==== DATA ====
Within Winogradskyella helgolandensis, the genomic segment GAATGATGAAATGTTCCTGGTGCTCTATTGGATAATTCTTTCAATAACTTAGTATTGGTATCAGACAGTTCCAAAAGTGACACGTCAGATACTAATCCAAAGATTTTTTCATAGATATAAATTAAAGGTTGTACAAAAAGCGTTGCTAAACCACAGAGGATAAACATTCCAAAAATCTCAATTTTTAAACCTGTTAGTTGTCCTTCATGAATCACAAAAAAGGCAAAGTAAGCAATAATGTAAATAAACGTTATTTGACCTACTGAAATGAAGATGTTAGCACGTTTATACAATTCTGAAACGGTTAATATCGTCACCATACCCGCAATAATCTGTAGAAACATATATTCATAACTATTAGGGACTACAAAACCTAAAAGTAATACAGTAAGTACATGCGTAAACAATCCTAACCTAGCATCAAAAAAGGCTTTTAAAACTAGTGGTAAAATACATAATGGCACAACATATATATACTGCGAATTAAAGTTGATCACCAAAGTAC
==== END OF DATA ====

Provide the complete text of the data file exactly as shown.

Within Winogradskyella helgolandensis, the genomic segment GAATGATGAAATGTTCCTGGTGCTCTATTGGATAATTCTTTCAATAACTTAGTATTGGTATCAGACAGTTCCAAAAGTGACACGTCAGATACTAATCCAAAGATTTTTTCATAGATATAAATTAAAGGTTGTACAAAAAGCGTTGCTAAACCACAGAGGATAAACATTCCAAAAATCTCAATTTTTAAACCTGTTAGTTGTCCTTCATGAATCACAAAAAAGGCAAAGTAAGCAATAATGTAAATAAACGTTATTTGACCTACTGAAATGAAGATGTTAGCACGTTTATACAATTCTGAAACGGTTAATATCGTCACCATACCCGCAATAATCTGTAGAAACATATATTCATAACTATTAGGGACTACAAAACCTAAAAGTAATACAGTAAGTACATGCGTAAACAATCCTAACCTAGCATCAAAAAAGGCTTTTAAAACTAGTGGTAAAATACATAATGGCACAACATATATATACTGCGAATTAAAGTTGATCACCAAAGTAC